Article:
- This is your life. (Photo: flickr/richardmasoner)
Rumor has it that Independence Day congestion around D.C. gets bad today. Like legendarily bad. A couple-hour road trip out of town can stretch into, I've heard, four, five, even six or more hours as all cars grind to a halt on packed highways. Perhaps this is karmic payback for all the Fourth of July parade decorations on our cars. Perhaps it's just inevitable. D.C. residents, ironically, often seem to choose any other destination than the District, our nation's capital, when celebrating our nation's birthday.
Take my household of four guys, for instance. One is flying to Wyoming, one to West Virginia for camping, another to his college town in the Carolinas, and I'm venturing east to Ocean City (my first time there — wish me luck). But our collective fleeing has its consequences. Look at these reports about Bay Bridge traffic! Jesus. Check out the traffic conditions online for yourself here.
Yet staying in D.C. has its own challenges. WMATA's doing Metro work for a couple days this weekend (see more details here). At least Capital Bikeshare is opening two corrals for bikes near the National Mall fireworks display, we learn from DDOT via DCist. Visitors will flock to D.C. from elsewhere.
This Fourth of July, let's try to stay sane by turning to the recent June TED talk from the great-grandson of Henry Ford. In the 16-minute speech, Bill Ford, executive chairman (and former CEO) of his family's car company, brings up many topics, including his well-publicized environmentalism and Ford's attention to electric cars, but he also touches a topic relevant to all of us in the packed DMV region: the future of congestion, that dreadful state that induces people to hair-pulling, cursing, and likely takes years off our life in frustration. The talk is titled "A future beyond traffic gridlock," which is a wonderful thought for all of us today. Let's hear what he has to say.
Bill Ford imagines a future in which every day feels as gridlocked as today. He brings up gridlock a little over six minutes into the talk and says that the problem all comes down to mathematics. The world's population will grow to nine billion by mid-century, and our transportation system won't be able to deal with it. He predicts growing prosperity and a growing number of cars as a result — between two and four billion by 2050. "This is going to create a kind of global gridlock that the world has never seen before," Ford says.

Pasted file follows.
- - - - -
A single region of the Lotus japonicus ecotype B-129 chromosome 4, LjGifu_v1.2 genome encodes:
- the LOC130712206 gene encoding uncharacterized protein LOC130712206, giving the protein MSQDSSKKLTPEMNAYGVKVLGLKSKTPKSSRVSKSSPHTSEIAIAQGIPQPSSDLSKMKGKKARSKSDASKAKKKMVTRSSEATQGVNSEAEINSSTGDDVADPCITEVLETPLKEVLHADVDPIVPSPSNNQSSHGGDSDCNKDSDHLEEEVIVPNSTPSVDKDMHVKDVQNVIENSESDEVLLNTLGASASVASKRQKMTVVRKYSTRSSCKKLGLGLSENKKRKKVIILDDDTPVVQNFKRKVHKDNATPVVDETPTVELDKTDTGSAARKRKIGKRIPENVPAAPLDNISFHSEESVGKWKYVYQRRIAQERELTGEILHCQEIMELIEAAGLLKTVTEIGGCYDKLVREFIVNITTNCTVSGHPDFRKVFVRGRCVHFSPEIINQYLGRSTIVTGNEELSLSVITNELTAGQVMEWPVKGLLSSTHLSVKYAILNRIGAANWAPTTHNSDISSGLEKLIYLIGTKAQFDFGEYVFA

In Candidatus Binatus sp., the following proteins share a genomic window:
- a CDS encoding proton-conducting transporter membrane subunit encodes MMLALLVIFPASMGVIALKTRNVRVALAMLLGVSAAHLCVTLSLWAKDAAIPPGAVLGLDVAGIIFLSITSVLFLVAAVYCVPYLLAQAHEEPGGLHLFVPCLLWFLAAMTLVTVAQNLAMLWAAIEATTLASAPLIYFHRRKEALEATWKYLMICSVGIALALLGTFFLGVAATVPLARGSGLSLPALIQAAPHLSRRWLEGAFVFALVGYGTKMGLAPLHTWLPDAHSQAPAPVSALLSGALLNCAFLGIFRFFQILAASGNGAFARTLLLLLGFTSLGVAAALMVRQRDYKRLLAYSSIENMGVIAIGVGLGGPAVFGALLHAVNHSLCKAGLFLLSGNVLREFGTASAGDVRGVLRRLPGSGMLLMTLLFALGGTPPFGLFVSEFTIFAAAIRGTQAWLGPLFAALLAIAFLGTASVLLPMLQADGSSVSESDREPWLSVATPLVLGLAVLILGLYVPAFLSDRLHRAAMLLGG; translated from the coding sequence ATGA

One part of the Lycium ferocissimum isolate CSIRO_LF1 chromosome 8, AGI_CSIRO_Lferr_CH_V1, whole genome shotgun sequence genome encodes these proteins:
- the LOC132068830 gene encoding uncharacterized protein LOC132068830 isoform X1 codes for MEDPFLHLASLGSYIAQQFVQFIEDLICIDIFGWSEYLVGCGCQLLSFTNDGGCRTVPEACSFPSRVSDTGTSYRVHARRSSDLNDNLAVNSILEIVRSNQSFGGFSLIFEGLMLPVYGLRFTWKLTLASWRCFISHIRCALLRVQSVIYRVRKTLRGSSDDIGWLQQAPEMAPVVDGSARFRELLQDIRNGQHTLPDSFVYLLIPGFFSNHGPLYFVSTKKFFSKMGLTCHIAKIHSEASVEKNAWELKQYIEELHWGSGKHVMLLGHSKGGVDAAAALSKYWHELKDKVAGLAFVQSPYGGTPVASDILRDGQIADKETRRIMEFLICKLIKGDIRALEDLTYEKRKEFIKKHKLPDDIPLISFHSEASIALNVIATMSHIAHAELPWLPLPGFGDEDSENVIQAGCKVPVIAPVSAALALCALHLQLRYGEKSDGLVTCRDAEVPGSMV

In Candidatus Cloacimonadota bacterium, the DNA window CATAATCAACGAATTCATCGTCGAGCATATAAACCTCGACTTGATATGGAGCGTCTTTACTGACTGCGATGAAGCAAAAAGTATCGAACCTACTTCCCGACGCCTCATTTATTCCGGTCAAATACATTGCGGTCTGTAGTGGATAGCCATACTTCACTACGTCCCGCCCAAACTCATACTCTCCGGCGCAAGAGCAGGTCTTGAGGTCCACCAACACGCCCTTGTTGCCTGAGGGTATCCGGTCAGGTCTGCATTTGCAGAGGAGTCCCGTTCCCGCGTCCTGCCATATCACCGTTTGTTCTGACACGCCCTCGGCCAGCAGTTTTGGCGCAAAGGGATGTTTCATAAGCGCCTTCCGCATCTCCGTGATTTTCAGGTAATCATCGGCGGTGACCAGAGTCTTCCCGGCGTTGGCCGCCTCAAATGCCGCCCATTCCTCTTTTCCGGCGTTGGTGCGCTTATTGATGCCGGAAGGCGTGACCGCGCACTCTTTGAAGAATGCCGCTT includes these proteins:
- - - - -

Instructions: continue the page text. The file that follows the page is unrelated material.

The data he brings up is compelling. He refers to how the average American spends about a week stuck in traffic jams already, which sounds terribly depressing as is. The problem is a global one, he says, and as a young city-dweller, it's scary to imagine how much worse commutes could become over the next 40 or 50 years. My trip to work on the Metro already takes about 45 to 50 minutes. Back in my Missouri college town, I lived downtown and could walk most places within 10 minutes or so, which seems idyllic now and especially compared to the vision the automotive leader describes. What Ford points to is how this gridlock could complicate many other fundamental aspects of how people live: productivity, access to healthcare, economic growth.
What's the answer? Not more roads. The answer Ford points to, interestingly enough, is telematics, real-time wireless technology connecting all our cars with road and traffic conditions. Such a future system can assess where cars are and how to navigate around traffic and other obstacles. Better integrated and smart technology is a way to tackle the problem. The moment he's excited about is "when our cars begin talking to each other."
At first, Ford seemed a little too excited about the wireless communications. Sure, it'll be revolutionary enough in several respects, but it won't eliminate the gridlock as an overwhelming transportation problem. I was ready to write in response that hey, pal, it's not quite a silver bullet, but luckily, he saved me the trouble. He brought a practical close to his speech, affirming (in that very language) that this was not a silver bullet, but a beginning. He's right. Smart cars will be a big part of our future, and one way we can avoid a congestion nightmare that might make every day seem like Fourth of July weekend around DC.
My real question — what's the chance these smart cars help the Bay Bridge be less crowded by July 4th, 2050? What a dream to consider. In the meantime, I'll need all the luck you can send me tonight on the ride.